Florida releasing genetically modified mosquitoes to prevent diseases like Zika

N. Lanese,  LiveScience,  2020.

Hundreds of millions of genetically modified mosquitoes will soon be released in the Florida Keys island chain to wipe out local populations of disease-carrying mosquitoes, according to news reports.

The big questions are, will it work and will it have unintended effects on the environment?

The Florida Keys Mosquito Control District currently budgets about $1 million a year to combat the invasive Aedes aegypti mosquito, which can carry diseases like Zika virus and dengue fever and pass them on to humans, according to Gizmodo. In comparison to costly mosquito control tactics, such as aerial spraying of insecticides, the plan to release 750 million genetically modified mosquitoes to mate with local A. aegypti may be less expensive and more effective, according to the board.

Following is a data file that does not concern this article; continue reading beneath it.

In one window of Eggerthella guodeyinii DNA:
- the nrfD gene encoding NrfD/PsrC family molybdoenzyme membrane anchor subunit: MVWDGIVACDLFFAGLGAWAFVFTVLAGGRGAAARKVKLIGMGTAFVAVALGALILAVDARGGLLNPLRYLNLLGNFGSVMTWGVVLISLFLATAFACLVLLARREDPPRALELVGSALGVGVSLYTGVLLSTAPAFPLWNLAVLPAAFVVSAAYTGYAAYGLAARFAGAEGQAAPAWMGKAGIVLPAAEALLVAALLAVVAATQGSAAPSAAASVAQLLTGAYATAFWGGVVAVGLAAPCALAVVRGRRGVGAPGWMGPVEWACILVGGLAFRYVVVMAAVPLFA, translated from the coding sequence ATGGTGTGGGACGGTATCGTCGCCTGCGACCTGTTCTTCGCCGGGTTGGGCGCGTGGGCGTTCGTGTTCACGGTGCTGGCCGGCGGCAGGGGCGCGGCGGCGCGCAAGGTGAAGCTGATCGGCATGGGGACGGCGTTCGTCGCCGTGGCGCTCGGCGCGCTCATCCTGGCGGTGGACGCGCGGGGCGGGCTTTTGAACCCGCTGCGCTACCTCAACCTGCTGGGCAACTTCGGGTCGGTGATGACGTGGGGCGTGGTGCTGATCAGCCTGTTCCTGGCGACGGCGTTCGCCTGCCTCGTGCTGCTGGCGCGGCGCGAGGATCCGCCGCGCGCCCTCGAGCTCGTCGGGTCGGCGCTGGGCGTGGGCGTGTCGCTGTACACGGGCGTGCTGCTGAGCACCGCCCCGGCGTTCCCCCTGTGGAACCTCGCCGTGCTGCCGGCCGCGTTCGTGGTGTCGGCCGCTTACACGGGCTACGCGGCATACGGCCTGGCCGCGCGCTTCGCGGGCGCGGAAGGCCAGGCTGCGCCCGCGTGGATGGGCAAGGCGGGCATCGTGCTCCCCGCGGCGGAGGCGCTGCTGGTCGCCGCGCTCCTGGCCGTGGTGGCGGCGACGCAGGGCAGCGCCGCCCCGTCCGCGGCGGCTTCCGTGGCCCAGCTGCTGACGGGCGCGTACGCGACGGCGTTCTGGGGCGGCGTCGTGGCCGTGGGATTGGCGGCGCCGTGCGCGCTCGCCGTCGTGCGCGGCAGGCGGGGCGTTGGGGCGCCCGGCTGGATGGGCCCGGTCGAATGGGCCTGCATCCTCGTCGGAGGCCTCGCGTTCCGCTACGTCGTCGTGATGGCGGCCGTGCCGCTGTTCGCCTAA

“The science is there. This is something Monroe County needs,” mosquito board member Jill Cranny-Gage told The Associated Press. “We’re trying everything in our power, and we’re running out of options.” The board voted 4-1 in favor of the plan and will begin releasing the mosquitoes sometime next year.

But not everyone agrees that the science is up to snuff.

More related to this:

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